An anonymous Bangkok Post editorial in today’s edition of Thailand’s most-read English language newspaper has suggested the time may be right for the Bank of Thailand to introduce curbs to prevent a possible serious oversupply situation in the Bangkok property and real estate markets.
Whilst noting that Thailand’s financial institutions have become more stringent with their property lending, and says mortgage rejection rates stood at 30 percent in 2017, it admins that many high-end condominiums are paid for in cash.
“With all the good news coming out of the country, one would expect that the property market would be doing well, but that is not the case,” the Bangkok Post article states.
At the end of 2017, the country had surplus residential units that would take almost 18 months to be absorbed if no new units are to be built.
Despite these market conditions, almost every developer has announced new projects worth many billions of baht.
Although the take-up rate during the last two quarters have been good, there are those who are still feeling the pinch of the slowdown, the column suggested.
Speculators who figured they would be able to make quick returns are seeing those dreams evaporate.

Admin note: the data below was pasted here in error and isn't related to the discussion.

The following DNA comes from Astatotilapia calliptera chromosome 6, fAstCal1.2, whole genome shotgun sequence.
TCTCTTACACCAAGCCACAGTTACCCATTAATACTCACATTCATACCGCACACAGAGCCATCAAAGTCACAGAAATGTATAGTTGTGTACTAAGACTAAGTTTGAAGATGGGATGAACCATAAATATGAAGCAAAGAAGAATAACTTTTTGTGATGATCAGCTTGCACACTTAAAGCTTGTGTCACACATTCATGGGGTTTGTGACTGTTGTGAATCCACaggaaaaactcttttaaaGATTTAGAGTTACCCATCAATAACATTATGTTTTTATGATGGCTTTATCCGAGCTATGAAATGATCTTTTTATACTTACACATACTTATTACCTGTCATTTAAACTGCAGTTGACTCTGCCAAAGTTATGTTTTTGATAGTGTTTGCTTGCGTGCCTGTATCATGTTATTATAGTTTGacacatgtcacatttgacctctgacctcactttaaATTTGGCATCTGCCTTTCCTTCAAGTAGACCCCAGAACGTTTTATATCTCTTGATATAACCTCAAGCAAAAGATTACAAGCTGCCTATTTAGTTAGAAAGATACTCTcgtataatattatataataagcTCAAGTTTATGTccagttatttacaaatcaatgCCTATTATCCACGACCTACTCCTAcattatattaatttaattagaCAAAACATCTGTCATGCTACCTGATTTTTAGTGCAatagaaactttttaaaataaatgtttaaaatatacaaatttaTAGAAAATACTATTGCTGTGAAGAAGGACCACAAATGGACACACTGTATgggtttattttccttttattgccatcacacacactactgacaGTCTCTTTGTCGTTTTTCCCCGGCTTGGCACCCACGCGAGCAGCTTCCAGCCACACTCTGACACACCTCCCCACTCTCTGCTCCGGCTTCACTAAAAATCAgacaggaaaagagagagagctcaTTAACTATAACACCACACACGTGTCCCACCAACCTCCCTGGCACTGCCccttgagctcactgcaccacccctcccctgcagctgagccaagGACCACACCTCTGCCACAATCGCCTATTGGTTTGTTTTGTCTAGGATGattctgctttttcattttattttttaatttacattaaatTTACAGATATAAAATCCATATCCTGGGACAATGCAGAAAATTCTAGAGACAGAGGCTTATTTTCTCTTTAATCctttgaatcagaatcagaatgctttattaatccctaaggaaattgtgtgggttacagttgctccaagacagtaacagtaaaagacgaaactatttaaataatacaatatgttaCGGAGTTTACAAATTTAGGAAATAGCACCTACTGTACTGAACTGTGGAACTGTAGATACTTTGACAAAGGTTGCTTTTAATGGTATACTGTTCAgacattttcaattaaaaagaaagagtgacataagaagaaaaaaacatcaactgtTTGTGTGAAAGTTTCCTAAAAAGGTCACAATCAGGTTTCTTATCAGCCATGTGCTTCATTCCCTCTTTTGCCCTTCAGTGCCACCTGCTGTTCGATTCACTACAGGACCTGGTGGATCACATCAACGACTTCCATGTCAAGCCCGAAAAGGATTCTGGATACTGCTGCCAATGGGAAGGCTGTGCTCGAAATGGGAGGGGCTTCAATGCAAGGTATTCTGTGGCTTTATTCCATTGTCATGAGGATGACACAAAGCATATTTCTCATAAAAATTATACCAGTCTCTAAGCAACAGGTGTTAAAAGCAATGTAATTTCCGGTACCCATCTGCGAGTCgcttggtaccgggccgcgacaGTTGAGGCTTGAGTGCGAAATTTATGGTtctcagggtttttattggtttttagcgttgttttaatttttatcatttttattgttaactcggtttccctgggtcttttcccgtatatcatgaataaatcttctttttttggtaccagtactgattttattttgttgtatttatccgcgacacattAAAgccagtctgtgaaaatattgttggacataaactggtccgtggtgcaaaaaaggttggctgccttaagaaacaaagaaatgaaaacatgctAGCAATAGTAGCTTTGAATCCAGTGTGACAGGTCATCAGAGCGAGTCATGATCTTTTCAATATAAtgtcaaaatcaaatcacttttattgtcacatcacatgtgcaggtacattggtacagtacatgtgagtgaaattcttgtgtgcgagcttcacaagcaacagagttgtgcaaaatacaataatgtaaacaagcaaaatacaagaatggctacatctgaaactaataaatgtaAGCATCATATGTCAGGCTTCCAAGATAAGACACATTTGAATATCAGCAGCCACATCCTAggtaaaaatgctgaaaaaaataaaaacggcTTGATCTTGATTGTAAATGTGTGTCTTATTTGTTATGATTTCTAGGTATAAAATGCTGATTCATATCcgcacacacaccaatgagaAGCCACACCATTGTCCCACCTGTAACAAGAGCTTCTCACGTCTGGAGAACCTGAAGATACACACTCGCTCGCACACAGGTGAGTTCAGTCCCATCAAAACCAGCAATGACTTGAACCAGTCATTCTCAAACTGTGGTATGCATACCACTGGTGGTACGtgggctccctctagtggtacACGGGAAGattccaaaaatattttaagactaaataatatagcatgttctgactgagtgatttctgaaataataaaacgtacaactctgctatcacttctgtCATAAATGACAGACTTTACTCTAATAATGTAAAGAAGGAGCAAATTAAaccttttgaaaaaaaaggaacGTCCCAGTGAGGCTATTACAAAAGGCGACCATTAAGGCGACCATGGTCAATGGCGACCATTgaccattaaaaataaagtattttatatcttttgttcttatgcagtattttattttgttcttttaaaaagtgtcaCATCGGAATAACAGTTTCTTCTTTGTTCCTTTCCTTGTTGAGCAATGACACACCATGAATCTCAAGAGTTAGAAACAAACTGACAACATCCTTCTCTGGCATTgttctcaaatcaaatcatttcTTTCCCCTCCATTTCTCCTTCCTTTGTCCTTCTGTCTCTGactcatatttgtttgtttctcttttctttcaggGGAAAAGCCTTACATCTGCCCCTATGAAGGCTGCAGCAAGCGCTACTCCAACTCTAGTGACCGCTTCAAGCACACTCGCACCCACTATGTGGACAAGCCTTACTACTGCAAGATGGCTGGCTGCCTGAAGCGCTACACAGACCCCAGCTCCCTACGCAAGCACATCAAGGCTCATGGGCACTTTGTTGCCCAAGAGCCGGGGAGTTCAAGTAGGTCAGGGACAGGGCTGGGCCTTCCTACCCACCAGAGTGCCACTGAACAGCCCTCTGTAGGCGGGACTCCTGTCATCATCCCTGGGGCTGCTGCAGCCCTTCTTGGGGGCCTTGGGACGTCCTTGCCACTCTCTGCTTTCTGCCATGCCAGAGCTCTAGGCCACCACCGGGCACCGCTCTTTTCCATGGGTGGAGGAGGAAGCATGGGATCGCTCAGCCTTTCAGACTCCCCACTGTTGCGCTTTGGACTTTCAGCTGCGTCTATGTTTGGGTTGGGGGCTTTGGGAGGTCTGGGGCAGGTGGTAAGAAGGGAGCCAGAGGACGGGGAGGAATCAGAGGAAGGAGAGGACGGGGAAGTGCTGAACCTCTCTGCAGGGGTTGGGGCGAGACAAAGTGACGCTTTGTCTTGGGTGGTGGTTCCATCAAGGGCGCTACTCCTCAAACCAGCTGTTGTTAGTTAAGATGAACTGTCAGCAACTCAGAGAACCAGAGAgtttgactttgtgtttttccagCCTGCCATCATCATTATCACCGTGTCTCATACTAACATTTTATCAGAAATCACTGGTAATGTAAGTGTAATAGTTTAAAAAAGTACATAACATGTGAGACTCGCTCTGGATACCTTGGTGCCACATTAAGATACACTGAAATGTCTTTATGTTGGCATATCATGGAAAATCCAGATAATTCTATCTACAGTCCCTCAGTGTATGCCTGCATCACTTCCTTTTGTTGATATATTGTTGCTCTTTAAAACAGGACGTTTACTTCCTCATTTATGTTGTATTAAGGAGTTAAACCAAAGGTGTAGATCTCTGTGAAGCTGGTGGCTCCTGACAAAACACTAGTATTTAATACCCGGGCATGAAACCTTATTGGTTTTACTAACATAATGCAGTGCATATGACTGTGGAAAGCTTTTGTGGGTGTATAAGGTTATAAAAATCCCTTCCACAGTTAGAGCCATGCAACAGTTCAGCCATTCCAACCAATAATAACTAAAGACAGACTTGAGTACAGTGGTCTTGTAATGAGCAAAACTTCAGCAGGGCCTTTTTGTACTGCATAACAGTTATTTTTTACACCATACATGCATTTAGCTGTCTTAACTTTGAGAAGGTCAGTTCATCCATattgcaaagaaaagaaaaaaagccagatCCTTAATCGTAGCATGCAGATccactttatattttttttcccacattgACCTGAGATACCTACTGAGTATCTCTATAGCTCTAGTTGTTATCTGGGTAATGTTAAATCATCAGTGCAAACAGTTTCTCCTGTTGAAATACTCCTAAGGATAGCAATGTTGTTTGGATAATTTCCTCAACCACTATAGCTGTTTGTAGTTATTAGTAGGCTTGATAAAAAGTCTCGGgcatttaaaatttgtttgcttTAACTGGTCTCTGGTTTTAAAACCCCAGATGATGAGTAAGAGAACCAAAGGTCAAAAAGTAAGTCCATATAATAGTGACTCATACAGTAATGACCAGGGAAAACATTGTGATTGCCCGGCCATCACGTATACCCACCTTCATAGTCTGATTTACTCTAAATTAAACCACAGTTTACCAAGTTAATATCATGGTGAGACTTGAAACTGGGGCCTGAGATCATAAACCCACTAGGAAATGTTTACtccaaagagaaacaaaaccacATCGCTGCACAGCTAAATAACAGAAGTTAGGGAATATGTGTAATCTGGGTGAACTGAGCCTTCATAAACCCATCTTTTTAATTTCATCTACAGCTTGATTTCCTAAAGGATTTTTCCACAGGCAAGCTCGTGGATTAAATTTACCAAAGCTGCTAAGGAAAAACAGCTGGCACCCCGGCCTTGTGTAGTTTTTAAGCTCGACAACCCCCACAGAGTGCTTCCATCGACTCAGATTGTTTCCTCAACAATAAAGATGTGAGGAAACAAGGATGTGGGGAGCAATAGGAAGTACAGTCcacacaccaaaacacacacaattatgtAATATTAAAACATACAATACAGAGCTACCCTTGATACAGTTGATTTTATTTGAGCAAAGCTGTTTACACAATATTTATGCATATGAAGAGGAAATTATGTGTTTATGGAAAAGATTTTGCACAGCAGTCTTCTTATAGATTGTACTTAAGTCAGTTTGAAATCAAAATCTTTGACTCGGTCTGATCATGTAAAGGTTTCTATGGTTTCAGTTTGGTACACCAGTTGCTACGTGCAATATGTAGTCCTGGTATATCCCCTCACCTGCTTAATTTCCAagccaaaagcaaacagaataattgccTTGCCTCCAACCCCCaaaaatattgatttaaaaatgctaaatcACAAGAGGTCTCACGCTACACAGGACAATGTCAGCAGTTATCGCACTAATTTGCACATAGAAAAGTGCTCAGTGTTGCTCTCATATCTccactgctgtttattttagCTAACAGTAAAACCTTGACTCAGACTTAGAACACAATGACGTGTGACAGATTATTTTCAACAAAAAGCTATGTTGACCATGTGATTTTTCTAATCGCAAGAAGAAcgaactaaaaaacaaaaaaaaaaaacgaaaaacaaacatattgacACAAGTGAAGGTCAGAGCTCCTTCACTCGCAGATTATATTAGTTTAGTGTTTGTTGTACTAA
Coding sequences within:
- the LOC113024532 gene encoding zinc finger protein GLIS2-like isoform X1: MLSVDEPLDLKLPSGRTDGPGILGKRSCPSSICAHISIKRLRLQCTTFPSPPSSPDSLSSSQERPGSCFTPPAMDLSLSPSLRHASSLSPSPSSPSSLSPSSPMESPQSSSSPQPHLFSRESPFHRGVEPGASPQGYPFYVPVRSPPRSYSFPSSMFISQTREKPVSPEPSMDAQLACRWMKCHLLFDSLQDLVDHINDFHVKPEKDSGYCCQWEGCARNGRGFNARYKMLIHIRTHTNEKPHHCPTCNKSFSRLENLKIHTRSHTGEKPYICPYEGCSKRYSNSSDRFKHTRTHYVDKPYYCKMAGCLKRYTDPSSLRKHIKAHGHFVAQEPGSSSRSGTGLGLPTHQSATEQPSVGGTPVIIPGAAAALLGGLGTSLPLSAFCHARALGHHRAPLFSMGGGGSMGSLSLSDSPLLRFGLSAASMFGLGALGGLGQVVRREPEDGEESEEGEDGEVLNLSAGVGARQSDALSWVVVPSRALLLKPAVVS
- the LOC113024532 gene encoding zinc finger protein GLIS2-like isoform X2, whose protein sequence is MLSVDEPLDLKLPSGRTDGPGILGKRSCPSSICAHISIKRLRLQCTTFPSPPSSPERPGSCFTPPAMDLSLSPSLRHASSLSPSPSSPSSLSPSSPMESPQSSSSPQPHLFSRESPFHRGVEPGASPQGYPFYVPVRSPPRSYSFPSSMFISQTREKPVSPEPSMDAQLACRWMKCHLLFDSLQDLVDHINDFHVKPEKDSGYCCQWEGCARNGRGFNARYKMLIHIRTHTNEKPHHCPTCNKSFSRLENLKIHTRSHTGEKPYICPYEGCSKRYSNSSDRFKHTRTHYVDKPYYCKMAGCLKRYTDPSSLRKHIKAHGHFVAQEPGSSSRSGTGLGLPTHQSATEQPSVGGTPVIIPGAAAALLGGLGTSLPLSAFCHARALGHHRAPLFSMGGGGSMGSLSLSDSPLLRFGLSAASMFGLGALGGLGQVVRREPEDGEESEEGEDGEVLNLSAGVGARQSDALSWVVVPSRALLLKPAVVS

“Some are having to look at ways to exit as the projects come due and, by law, the buyers would have to take possession of the unit.”
Buyers with the aim of generating rental returns are starting to feel the pinch too, as rental yields have gone down by around 15 percent from their levels seen just about a year ago.
The Bangkok Post does not cite any source for these figures but assumes that the decline in rental yields can be attributed to the continued rise in supply.
“Ask any industry expert, and they will tell you that the shifting of the developers to create a recurring income is a sign that they are looking for ways to have a stable income flow amid possibilities that there could be some disruption to their revenues in the near future.”
It added that none of the developers would admit this fact for the fear that it may impact their sales.
“The fact that every Tom, Dick and Harry is now launching new [property] brands and projects is in itself a scary feeling, and it is the job of the authorities to nip this in the bud before it is too late.”
“Not too long ago, the Bank of Thailand came out with measures for property buyers in the high-end, a move it initiated to control the speculative buying of property in that segment.”
“With the middle- and lower-end segments of the market now feeling the pinch, it may be the right time to come out with some measures to slow the supply side of the equation, as it could help limit the adverse impact to the property sector,” the opinion piece concluded.